From 1974 to 1978, Peoples Temple built an agricultural mission on a leasehold in the North West District of Guyana. Over that time more than 1000 people moved to Guyana, most living in Jonestown and some living in a house in Georgetown. Though much was made of the millions of dollars Peoples Temple tucked away in various international bank accounts that was tracked down afterwards, the actual expenditures in Guyana in those four and a half years has never been tallied.
Materials released by the FBI under FOIA contain financial records for that period that include: bank account deposit and transfer slips, canceled checks, check-book registers, and handwritten records of cash expenditures. These were part of 11 trunks worth of papers gathered from Jonestown and Georgetown by the FBI following the murders of November 18, 1978. If expenditures shown by these checks are compiled, an overview of Temple expenditures in Guyana can be shown.
Temple Monies in Guyana
The Guyana materials indicate there were three checking accounts, used at various times: (1) Barclays, (2) Bank of Canada and (3) Guyana National Cooperative Bank. Checks required two signatures to be cashed. One signee was often in Jonestown, with the second signee in Georgetown (where purchases were made). Often checks had one signature already filled in, and the second one was added as purchases or payments were approved and made.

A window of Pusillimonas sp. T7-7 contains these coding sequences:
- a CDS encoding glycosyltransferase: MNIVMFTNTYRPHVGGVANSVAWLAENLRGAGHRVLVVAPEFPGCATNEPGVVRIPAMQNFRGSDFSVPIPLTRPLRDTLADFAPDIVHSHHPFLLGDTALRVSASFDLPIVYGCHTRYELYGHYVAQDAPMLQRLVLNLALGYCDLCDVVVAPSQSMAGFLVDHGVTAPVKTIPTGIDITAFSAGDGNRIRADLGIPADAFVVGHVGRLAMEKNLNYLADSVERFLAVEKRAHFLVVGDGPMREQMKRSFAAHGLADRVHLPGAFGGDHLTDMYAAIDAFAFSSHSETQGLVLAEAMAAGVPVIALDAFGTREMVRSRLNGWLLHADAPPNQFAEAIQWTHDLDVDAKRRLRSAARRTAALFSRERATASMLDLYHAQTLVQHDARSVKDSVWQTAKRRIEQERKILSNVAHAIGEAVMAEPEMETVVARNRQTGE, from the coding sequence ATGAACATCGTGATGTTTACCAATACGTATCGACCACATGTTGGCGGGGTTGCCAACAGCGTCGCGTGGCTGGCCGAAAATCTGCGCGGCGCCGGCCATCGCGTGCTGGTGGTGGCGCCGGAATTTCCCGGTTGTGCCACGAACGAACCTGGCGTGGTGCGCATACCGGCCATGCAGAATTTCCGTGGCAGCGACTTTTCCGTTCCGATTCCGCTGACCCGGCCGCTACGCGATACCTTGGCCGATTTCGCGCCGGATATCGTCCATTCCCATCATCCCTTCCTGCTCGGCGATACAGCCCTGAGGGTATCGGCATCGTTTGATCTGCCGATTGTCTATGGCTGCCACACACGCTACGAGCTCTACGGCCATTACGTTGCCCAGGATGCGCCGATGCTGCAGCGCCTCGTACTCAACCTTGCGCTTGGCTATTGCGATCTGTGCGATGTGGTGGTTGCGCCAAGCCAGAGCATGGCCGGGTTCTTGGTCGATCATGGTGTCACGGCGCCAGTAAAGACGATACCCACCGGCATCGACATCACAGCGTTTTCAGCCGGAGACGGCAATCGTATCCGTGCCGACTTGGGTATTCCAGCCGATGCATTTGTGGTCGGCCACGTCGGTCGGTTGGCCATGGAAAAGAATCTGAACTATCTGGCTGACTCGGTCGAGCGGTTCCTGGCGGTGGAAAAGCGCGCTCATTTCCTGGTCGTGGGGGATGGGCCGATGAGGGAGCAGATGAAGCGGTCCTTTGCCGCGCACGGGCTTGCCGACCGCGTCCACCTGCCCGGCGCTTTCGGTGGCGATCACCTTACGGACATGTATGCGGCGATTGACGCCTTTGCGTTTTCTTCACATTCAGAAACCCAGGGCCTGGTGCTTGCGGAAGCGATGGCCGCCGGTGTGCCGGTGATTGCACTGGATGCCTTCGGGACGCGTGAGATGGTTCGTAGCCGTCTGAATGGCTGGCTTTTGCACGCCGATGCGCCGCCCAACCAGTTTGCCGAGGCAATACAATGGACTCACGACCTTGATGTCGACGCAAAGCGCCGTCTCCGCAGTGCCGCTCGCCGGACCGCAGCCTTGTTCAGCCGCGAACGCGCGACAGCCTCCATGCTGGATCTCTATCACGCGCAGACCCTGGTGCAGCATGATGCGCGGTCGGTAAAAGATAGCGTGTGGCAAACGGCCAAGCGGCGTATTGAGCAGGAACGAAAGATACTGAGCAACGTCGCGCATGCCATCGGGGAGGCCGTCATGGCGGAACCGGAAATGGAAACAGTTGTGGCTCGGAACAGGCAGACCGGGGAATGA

Approximately 2000+ checks have been found in the FOIA materials (of which about 400 were VOID, cancelled or unused). These have all been put into a database to organize and examine Temple spending in Guyana. Checks were tagged into 23 categories. The tables here and pdf files were created summarizing how much was spent overall and in each year, for each category.
For list of all checks (sample below) download PT Check Register.pdf [6.1MB]
For yearly totals by category (sample below), download PT Checks by Type.pdf
For monthly totals by category (sample below), download PT Checks by Month.pdf
In addition to checking accounts for expenses, receipts indicate there was much being done with monies moving from the states, being placed in various types of money-earning accounts, in Georgetown and other countries. Much was done to maximize earnings and make sure resources were not in only “one basket.”
Jim Jones had often said to diversify monies so no one person or bank knew all our finances; hence three checking accounts. It was also a way to establish economic presence across all the various powers in Guyana. He was always very “tight” with money, having to approve all major and most minor purchases as well. This study does not examine activities other than the checking accounts.
Problems in Compiling the Checking Information
Checks were found in seven sections of the FBI FOIA materials of RYMUR 89-4286-2018:
(b) Expense records were found at RYMUR 89-4286-2018- Section A-25; this includes expense records of check “cash advances” that were not examined.
Various problems were encountered in compiling Temple expenditures from the checks available. How these were handled is described below.
1. Not all checks indicated what was purchased. Some information came from cashed checks, which did not indicate what was being paid for; other information came from check registers which usually had notations of what was purchased.
2. Not all checks found had been used. There were many VOIDed, cancelled and unused checks.
3. Some copies of the checks were hard to read. Most often this was due to poor handwriting. To a far lesser extent, poor copying made for difficult reading.